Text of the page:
Gov Relations

Partial shutdown ends

October 21, 2013 | The Continuing Appropriations Act of 2014 became law on October 17, ending a 16-day partial government shutdown. The law reopened the federal government by providing FY 2014 appropriations for all annually-funded federal projects and activities—at a rate equal to FY 2013 post-sequester spending levels—through January 15, 2014.

The federal science agencies, including the National Science Foundation (NSF), the National Oceanic and Atmospheric Administration Office of Oceanic and Atmospheric Research (NOAA/OAR), and NASA, all experienced significant disruption during the partial shutdown.

Antarctic researchers with PistenBully and submersible research vehicles
Researchers prepare a remotely operated submersible vehicle for deployment at Cape Evans, Antarctica, in 2005. (Photo by Stacy Kim, National Science Foundation.)

During the course of the shutdown, the media reported on some of the impacts on federally funded science (see box, below). For example, climate and other geoscience research in the Antarctic was put on hold, calling into question the ability to proceed with planned work for the 2013–14 summer season. Researchers were required to leave their research stations and critical data has been put at risk (Government Shutdown Freezes Climate Science, Scientific American, 10/11/13, accessed 10/17). NOAA's National Climatic Data Center was unable to update data sets for use in research and NOAA research vessels were sent back to port. From the NOAA Office of Oceanic and Atmospheric Research to NASA Science to the U.S. Geological Survey, research scientists were furloughed and unable to continue their work.

As NSF reopened, the acting director issued some initial guidance that calls on foundation staff to focus on reestablishing core functions, such as receiving, reviewing, and awarding/declining proposals, as well as oversight and management of existing awards. All advisory committee meetings are cancelled through December, and panel and principal investigator meetings should be postponed through the end of October. NSF expects to issue more detailed guidance before the end of October regarding policies for proposal deadline extensions and other grant-related actions.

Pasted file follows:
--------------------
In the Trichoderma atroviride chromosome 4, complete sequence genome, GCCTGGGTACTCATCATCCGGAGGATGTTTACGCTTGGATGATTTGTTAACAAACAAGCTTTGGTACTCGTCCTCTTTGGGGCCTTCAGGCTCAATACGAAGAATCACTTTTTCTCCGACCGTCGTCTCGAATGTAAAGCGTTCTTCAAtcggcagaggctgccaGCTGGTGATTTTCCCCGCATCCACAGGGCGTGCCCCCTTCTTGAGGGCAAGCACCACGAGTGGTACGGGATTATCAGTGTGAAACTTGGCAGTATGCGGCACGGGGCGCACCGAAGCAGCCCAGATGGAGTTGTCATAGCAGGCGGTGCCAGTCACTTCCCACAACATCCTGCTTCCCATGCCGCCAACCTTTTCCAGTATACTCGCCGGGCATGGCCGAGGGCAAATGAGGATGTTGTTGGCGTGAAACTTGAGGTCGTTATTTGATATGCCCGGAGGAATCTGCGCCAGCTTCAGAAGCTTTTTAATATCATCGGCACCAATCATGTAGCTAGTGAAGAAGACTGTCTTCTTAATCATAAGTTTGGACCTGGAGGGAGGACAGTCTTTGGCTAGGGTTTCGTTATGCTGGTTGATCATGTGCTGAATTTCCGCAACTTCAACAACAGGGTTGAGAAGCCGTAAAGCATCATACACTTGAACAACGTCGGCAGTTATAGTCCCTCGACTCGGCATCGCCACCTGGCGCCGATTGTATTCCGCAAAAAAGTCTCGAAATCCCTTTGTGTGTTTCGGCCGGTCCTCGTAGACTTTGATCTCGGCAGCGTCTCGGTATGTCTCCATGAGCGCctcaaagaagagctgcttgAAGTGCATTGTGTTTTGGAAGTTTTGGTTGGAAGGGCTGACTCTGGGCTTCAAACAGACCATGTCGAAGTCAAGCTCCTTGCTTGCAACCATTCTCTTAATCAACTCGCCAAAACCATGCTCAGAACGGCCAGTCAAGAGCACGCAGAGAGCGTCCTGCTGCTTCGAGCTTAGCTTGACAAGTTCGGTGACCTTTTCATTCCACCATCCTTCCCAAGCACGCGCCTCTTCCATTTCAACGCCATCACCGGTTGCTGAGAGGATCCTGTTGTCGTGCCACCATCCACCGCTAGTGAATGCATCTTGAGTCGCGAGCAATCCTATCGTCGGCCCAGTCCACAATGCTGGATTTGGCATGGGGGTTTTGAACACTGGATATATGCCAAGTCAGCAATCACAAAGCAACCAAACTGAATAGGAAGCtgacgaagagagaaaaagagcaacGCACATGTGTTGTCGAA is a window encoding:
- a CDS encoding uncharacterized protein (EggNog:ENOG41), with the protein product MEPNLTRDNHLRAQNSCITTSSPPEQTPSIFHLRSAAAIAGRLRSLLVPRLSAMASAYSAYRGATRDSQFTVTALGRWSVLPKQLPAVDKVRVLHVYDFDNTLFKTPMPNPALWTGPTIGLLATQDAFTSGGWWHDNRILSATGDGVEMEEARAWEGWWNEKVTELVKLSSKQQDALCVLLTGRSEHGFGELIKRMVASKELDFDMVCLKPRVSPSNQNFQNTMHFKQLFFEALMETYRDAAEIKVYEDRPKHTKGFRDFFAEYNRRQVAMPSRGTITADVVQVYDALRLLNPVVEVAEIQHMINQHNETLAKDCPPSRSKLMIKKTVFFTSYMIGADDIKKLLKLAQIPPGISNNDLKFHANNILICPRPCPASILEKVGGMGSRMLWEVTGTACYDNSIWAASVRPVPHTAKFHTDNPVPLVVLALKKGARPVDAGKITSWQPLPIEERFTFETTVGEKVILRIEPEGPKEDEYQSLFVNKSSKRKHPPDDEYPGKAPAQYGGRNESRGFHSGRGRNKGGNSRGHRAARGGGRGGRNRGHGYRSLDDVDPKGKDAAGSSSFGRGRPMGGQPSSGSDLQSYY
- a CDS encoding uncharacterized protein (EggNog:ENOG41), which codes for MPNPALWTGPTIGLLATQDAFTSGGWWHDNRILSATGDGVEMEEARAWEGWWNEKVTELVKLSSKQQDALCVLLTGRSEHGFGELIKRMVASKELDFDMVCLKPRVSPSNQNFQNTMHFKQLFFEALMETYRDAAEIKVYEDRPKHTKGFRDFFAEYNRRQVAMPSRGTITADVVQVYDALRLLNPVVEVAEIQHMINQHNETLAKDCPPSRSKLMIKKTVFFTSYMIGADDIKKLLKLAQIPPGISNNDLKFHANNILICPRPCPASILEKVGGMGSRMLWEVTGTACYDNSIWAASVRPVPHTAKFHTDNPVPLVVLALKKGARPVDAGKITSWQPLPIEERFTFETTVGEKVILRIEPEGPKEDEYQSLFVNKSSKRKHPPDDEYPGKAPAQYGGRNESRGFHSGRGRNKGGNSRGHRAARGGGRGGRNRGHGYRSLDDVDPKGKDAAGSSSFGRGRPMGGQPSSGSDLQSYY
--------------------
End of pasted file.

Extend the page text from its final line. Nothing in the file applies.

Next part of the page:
Summary of community-relevant provisions of new CR law

  • Science agencies funded at current FY13 levels through Jan. 15
  • Debt limit extended through Feb. 7
  • Congressional budget conference established; tasked with creating long-term deficit reduction plan by Dec. 13
  • Back pay for furloughed workers
  • Spending flexibility for JPSS & GOES-R weather satellites
  • Increased federal emergency aid to Colorado for flood recovery
  • More income verification requirements for recipients of health insurance subsidies under the Affordable Care Act

What it means

Under the appropriations law, agencies and departments will be funded at FY 2013 spending levels through January 15. In addition, the law allows funds for critical weather satellites, including the JPSS (Joint Polar Satellite System) and GOES-R (Geostationary Operational Environmental Satellite Program, R Series), to be apportioned up to the rate necessary to maintain their launch schedules.

Congress must pass another funding extension or an annual appropriation by January 15 to permit the federal government to continue operating beyond that date. Further complicating the FY 2014 appropriations cycle, a second round of sequestration is set to take place on January 15, as required under the Budget Control Act of 2011. Unless Congress revises the Budget Control Act, sequestration in FY 2014 will keep overall discretionary funding to at least $19 billion below FY 2013 post-sequester spending levels. As a result, some agencies will receive less funding in FY 2014 than they received in FY 2013.

In the meantime, the appropriations law establishes a negotiating committee consisting of members of Congress tasked to come up with a long-term deficit reduction plan. The negotiating committee is expected to issue budget recommendations by December 13, and those recommendations will likely play a role in negotiations leading up to the January 15 funding and sequester deadlines.

Importantly, the appropriations law also extends the debt limit through February 7, 2014, allowing the nation to continue to borrow funds in order to meet its obligations. The law also allows the Treasury Secretary to use so-called "extraordinary measures" to continue federal borrowing for up to several weeks beyond February 7.

Recent news reports on the shutdown and science

The long shadow of the shutdown (Nature: Comment, 10/18/13, accessed 10/18)

Science resumes in Antarctica, but shutdown's impact remains (McClatchyDC, 10/17/13, accessed 10/21)

Shutdown’s quiet toll, from idled research to closed wallets (New York Times, 10/11/13, accessed 10/18)

US government shuts down: Research disrupted as lawmakers spar over funding (Nature News, 10/01/13, accessed 10/18)

US government shutdown: Possible effects at PLOS ONE (PLOS ONE Community Blog, 10/01/13, accessed 10/18)

The government shutdown of science (screenshot montage, Jonathan Eisen, via Google+, 10/1/13, accessed 10/18)

 

Washington Update is a service of UCAR Government Relations to keep the atmospheric and Earth system science community informed about federal budget and policy news affecting science. Please direct questions to Mike Henry, UCAR Government Relations, mhenry@ucar.edu.

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